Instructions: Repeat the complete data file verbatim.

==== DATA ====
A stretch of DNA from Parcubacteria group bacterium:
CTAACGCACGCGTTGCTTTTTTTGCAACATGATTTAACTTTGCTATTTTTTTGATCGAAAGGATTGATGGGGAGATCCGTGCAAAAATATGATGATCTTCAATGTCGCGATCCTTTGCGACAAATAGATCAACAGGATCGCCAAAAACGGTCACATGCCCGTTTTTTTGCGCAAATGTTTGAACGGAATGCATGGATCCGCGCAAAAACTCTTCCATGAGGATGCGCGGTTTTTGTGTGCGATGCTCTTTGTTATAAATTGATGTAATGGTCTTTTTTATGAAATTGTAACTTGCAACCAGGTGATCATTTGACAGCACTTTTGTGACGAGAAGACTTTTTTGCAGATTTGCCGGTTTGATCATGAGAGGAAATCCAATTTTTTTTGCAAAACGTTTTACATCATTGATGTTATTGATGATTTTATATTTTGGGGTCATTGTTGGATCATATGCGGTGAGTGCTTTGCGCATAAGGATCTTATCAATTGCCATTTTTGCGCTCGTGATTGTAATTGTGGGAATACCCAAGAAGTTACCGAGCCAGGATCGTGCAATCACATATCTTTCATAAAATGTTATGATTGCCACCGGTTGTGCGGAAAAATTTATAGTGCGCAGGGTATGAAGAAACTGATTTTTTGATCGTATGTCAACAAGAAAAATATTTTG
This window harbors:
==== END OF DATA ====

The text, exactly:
A stretch of DNA from Parcubacteria group bacterium:
CTAACGCACGCGTTGCTTTTTTTGCAACATGATTTAACTTTGCTATTTTTTTGATCGAAAGGATTGATGGGGAGATCCGTGCAAAAATATGATGATCTTCAATGTCGCGATCCTTTGCGACAAATAGATCAACAGGATCGCCAAAAACGGTCACATGCCCGTTTTTTTGCGCAAATGTTTGAACGGAATGCATGGATCCGCGCAAAAACTCTTCCATGAGGATGCGCGGTTTTTGTGTGCGATGCTCTTTGTTATAAATTGATGTAATGGTCTTTTTTATGAAATTGTAACTTGCAACCAGGTGATCATTTGACAGCACTTTTGTGACGAGAAGACTTTTTTGCAGATTTGCCGGTTTGATCATGAGAGGAAATCCAATTTTTTTTGCAAAACGTTTTACATCATTGATGTTATTGATGATTTTATATTTTGGGGTCATTGTTGGATCATATGCGGTGAGTGCTTTGCGCATAAGGATCTTATCAATTGCCATTTTTGCGCTCGTGATTGTAATTGTGGGAATACCCAAGAAGTTACCGAGCCAGGATCGTGCAATCACATATCTTTCATAAAATGTTATGATTGCCACCGGTTGTGCGGAAAAATTTATAGTGCGCAGGGTATGAAGAAACTGATTTTTTGATCGTATGTCAACAAGAAAAATATTTTG
This window harbors: